In conclusion, Roberts acknowledged that the stakes in this case were relatively low, noting that the result of the state’s policy “is, in all likelihood, a few extra scraped knees” if the church could not replace its gravel playground with the softer rubber surface that the state’s program would fund. “But the exclusion of Trinity Lutheran from a public benefit for which it is otherwise qualified, solely because it is a church,” Roberts continued, “is odious to our Constitution all the same, and cannot stand.”

Justices Anthony Kennedy, Samuel Alito and Elena Kagan joined the Roberts opinion in full. Justices Neil Gorsuch and Clarence Thomas joined almost all of the Roberts decision. In a separate opinion joined by Thomas, Gorsuch suggested that the Roberts opinion left “open the possibility a useful distinction might be drawn between laws that discriminate on the basis of religious status and religious use.” But that line is hard to draw, Gorsuch continued, and the distinction shouldn’t matter anyway. Gorsuch and Thomas also declined to sign on to the third footnote in the Roberts opinion, which emphasized that the issue before the court in this case was “express discrimination based on religious identity with respect to playground resurfacing” and that the court was not weighing in on “religious uses of funding or other forms of discrimination.” Gorsuch agreed that the footnote was “entirely correct,” but he expressed concern that the footnote could be interpreted to indicate that today’s ruling applies only to playground cases “or only those with some association with children’s safety or health.” To the contrary, he concluded, what matters in the Supreme Court’s cases are general principles, which “do not permit discrimination against religious exercise—whether on the playground or anywhere else.”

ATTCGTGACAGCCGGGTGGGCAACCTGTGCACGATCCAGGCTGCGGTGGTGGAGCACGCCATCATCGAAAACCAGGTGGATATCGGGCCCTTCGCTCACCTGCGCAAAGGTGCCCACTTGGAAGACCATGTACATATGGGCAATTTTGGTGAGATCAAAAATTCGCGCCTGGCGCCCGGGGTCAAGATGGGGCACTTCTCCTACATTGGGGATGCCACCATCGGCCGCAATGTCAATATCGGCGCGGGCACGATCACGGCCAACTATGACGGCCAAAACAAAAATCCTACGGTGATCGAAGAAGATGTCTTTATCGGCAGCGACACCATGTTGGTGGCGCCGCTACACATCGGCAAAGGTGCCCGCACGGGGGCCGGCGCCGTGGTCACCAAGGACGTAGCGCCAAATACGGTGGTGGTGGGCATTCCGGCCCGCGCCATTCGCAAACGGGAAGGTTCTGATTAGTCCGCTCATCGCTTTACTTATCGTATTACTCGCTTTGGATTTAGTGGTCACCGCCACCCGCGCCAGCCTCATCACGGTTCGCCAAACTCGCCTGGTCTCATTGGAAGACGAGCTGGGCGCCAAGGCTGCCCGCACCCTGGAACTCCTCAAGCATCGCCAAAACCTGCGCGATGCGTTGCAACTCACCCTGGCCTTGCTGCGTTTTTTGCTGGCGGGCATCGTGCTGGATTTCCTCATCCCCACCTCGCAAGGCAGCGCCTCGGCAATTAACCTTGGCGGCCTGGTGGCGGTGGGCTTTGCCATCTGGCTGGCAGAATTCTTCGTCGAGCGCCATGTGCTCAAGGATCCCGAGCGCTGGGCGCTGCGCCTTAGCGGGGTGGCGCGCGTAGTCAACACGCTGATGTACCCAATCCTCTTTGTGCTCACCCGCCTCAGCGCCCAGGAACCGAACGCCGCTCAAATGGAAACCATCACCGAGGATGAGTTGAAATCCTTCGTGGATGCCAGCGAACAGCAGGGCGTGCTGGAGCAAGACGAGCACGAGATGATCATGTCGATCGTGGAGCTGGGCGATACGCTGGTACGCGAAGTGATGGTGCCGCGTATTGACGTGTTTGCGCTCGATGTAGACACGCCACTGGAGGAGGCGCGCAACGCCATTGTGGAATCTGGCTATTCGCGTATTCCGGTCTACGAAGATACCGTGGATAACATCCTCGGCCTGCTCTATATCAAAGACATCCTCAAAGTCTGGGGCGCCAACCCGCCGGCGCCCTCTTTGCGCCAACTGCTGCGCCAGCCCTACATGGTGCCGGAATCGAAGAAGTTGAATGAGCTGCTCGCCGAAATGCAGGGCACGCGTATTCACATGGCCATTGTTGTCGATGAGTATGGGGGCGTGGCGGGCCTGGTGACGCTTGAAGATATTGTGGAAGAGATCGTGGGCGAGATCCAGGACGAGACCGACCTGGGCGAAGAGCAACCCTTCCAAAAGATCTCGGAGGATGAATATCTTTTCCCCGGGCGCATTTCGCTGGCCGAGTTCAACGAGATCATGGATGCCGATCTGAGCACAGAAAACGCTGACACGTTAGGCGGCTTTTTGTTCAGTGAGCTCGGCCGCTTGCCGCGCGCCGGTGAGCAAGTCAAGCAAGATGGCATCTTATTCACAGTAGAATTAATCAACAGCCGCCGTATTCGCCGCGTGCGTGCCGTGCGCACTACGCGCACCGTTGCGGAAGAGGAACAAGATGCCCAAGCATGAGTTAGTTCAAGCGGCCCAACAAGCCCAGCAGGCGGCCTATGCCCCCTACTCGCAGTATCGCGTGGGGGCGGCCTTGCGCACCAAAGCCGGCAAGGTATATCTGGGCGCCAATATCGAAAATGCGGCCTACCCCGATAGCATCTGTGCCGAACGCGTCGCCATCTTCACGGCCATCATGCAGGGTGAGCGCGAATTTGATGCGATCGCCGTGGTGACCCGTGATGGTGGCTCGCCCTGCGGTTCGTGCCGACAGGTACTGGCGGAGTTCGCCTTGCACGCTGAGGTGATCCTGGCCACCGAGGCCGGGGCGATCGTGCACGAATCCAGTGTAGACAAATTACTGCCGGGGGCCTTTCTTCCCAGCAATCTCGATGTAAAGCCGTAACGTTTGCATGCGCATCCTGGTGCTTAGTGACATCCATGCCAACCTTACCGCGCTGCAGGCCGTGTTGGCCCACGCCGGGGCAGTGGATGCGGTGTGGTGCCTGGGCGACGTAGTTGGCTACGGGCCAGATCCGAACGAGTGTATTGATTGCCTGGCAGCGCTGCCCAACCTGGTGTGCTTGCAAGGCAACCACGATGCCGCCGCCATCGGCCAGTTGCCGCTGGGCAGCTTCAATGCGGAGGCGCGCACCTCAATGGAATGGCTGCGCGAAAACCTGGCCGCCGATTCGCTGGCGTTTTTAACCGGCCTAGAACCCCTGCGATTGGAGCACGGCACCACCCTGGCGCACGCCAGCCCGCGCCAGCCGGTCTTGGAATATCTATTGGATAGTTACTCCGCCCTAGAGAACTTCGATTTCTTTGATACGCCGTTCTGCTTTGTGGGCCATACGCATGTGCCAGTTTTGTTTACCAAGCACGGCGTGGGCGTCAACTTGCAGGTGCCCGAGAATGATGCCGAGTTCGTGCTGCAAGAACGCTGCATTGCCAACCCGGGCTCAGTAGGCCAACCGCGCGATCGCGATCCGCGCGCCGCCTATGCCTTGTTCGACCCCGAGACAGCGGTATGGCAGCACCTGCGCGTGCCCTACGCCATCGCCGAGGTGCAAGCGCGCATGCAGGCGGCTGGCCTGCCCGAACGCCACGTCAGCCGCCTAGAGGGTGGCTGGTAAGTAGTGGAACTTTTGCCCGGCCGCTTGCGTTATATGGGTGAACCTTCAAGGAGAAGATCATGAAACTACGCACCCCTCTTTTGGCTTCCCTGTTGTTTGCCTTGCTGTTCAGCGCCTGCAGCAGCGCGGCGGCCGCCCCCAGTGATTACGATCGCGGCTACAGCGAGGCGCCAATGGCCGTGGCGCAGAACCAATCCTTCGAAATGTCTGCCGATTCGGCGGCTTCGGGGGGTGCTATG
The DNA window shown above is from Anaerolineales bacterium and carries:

In contrast, footnote 3 may have been key for Justice Stephen Breyer, who wrote that he agreed “with much of what the Court says and with its result.” But he would not draw any broader conclusions about how the free exercise clause would apply to other kinds of government benefits.